Cometh the hour, cometh the growth opportunity

by Rashmee

Posted on March 20, 2020


Three sectors are flourishing in the age of the novel coronavirus, Covid-19: New words and phrases New crimes of opportunity New openings for commerce Yesterday, I wrote about the crop of words and phrases already being harvested from the coronavirus outbreak. Click here to read it. If you don’t, here’s a reminder of some of … Continue reading “Cometh the hour, cometh the growth opportunity”

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Cometh the hour, cometh the words that will go viral

by Rashmee

Posted on March 17, 2020


Once upon a time, it was Brexit that added new words to the dictionary. “Brexit” – a portmanteau of the words “Britain” and “exit” – was Brexit’s first linguistic contribution, soon after the referendum of June 23, 2016. Then came “leave”, “remain”, “hard Brexit”, “soft Brexit”, “crashing out”, “backstop”, “Remoaners”, “flextension” and “Henry VIII powers”. … Continue reading “Cometh the hour, cometh the words that will go viral”

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Mind your language in this slacktivist, post-truth world

by Rashmee

Posted on May 4, 2017 / The National


Political junkies, lexicographers and social media users recently enjoyed a rare, shared moment of levity. It was over the terminology employed by a well known British politician to describe the leader of the UK’s main opposition Labour Party. Boris Johnson said that Jeremy Corbyn was a “mutton-headed old mugwump”, sending smooth-talking politicians and skilled wordsmiths … Continue reading “Mind your language in this slacktivist, post-truth world”

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Some Americans took the ‘haboob’ advisory to signal a takeover by Arabs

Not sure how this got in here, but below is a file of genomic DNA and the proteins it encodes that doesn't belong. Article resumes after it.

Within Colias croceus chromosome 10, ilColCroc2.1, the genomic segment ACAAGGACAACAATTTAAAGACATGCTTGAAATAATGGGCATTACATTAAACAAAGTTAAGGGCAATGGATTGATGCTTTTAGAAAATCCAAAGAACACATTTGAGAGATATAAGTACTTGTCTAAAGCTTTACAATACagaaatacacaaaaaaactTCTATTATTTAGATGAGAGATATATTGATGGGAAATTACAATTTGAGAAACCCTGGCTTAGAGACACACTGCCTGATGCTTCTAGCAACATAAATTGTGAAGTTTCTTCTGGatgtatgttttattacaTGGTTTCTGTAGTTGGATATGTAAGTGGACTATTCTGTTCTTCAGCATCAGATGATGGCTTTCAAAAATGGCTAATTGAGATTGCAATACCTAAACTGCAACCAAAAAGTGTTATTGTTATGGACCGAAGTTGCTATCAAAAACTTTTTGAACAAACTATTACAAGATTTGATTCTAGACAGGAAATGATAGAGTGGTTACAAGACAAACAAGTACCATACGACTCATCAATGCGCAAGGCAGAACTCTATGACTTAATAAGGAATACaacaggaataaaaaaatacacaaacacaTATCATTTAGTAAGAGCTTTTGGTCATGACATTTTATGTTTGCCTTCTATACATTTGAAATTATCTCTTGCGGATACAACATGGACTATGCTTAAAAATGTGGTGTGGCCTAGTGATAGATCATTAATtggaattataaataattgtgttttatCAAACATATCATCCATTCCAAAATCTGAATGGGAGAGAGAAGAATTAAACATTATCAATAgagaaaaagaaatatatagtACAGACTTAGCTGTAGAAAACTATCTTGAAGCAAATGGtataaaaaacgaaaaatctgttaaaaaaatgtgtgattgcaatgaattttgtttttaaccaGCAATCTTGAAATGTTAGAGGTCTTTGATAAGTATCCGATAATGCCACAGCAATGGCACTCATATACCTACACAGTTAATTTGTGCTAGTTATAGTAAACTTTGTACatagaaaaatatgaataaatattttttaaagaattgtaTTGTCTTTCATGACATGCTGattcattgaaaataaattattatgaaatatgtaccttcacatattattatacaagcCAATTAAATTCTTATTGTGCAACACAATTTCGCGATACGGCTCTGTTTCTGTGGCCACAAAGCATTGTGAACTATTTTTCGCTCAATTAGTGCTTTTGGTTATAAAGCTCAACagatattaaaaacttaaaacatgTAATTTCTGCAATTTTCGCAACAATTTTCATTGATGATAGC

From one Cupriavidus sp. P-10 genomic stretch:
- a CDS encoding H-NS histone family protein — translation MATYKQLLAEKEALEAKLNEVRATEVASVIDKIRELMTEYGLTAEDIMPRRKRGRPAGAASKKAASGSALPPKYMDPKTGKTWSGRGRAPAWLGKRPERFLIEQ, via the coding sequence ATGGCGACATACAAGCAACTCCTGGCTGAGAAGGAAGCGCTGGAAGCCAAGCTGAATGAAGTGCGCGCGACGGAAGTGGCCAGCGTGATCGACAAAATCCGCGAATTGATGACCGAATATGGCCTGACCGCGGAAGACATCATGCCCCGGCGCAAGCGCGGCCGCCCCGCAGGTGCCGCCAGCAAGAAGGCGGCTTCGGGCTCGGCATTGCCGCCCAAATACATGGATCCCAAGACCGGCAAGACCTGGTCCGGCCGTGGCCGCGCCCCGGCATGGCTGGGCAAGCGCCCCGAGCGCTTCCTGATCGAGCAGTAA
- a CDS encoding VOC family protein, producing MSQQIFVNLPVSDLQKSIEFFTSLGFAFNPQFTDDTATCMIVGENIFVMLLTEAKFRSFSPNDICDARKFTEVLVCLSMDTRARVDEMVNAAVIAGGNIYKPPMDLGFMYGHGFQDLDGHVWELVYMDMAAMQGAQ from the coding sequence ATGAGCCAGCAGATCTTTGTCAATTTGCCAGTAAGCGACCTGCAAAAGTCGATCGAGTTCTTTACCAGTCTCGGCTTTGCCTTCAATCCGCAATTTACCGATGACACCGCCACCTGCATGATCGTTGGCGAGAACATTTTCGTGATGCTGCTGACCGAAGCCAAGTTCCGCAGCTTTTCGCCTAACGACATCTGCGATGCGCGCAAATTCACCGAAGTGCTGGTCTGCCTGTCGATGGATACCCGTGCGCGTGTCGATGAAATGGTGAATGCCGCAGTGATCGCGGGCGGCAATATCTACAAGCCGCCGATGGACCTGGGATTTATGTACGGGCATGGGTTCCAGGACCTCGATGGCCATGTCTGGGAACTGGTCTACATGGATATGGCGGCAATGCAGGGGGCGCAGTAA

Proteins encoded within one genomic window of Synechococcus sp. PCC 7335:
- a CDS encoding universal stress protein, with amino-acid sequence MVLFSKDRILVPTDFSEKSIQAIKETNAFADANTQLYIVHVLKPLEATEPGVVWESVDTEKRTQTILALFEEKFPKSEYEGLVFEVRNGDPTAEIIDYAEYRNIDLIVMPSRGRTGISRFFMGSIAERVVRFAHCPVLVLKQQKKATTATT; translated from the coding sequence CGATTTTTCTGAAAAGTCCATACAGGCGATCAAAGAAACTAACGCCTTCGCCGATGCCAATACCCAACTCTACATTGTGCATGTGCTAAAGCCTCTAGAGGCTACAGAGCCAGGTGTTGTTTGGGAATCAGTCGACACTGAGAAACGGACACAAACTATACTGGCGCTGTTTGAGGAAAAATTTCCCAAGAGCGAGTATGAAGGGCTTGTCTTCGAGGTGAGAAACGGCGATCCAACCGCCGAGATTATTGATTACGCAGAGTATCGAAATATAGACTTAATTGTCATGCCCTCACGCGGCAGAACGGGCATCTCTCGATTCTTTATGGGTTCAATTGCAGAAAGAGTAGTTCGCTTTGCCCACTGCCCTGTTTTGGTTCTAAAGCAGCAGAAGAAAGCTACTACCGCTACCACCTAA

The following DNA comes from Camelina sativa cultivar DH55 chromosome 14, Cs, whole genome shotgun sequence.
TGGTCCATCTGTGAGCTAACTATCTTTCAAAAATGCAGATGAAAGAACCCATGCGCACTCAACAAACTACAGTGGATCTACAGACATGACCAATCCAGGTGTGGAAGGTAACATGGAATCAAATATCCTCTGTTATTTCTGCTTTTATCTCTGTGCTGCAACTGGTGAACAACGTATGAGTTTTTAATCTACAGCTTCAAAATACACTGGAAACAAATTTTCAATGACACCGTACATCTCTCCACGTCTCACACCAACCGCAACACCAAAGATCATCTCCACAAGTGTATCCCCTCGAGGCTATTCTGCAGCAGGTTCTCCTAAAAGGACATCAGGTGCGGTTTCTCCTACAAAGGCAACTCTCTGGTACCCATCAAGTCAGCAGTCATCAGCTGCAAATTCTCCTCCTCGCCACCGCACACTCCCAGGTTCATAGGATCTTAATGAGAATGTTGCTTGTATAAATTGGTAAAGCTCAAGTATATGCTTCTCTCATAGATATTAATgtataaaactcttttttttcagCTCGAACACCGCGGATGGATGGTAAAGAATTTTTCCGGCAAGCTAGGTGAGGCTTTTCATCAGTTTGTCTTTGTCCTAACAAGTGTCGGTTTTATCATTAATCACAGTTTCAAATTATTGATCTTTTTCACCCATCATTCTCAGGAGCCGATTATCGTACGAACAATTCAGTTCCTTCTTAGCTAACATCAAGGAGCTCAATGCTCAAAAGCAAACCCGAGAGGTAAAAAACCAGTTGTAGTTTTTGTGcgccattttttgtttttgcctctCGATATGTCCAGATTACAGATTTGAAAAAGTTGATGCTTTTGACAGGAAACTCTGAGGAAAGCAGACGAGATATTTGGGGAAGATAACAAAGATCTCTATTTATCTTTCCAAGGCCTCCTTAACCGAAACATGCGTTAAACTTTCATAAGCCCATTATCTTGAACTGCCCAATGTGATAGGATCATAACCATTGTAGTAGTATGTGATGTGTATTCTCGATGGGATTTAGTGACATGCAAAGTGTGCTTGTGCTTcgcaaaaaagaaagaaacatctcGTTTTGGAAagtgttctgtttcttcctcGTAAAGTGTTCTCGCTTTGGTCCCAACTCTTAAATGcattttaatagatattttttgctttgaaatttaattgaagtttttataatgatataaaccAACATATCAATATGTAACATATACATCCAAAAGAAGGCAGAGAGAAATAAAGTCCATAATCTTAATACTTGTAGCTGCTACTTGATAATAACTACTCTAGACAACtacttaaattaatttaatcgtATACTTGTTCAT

by Rashmee

Posted on June 4, 2016


Texan anger at their weather service’s description of the duststorm as “haboob” was a reminder of the profound limitations imposed by ignorance. And of Islamophobia. To those who know (or have read that wonderful novel ‘The English patient’) a haboob is a very particular kind of dust storm. It refers to a situation in which … Continue reading “Some Americans took the ‘haboob’ advisory to signal a takeover by Arabs”

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Please don’t say ‘I feel like’. The phrase is a sign of a cultural sickening

by Rashmee

Posted on May 6, 2016


When Molly Worthen @MollyWorthen suggests we should all stop saying “I feel like”, I feel like it’s time to listen. Ms Worthen recently wrote an excellent piece on the subject of “vague intuition” in The New York Times’ Sunday Review. She described the “I feel like” school of decision-making as a “broad cultural contagion”. Ms Worthen should … Continue reading “Please don’t say ‘I feel like’. The phrase is a sign of a cultural sickening”

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English is devilishly hard: If teachers taught, why didn’t preachers praught?

by Rashmee

Posted on April 20, 2015


English is really devilishly hard – for foreign learners, not to speak native ones as much as non-natives required (or nudged towards) learning. The last category includes trading partners and conquered subjects and the like. This was true in the days of the British empire, continued in the “American century” and remains valid today. The … Continue reading “English is devilishly hard: If teachers taught, why didn’t preachers praught?”

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Rashmee has lived and worked in several countries in the past decade, including Afghanistan, India, Haiti, Tunisia, the UAE, US and UK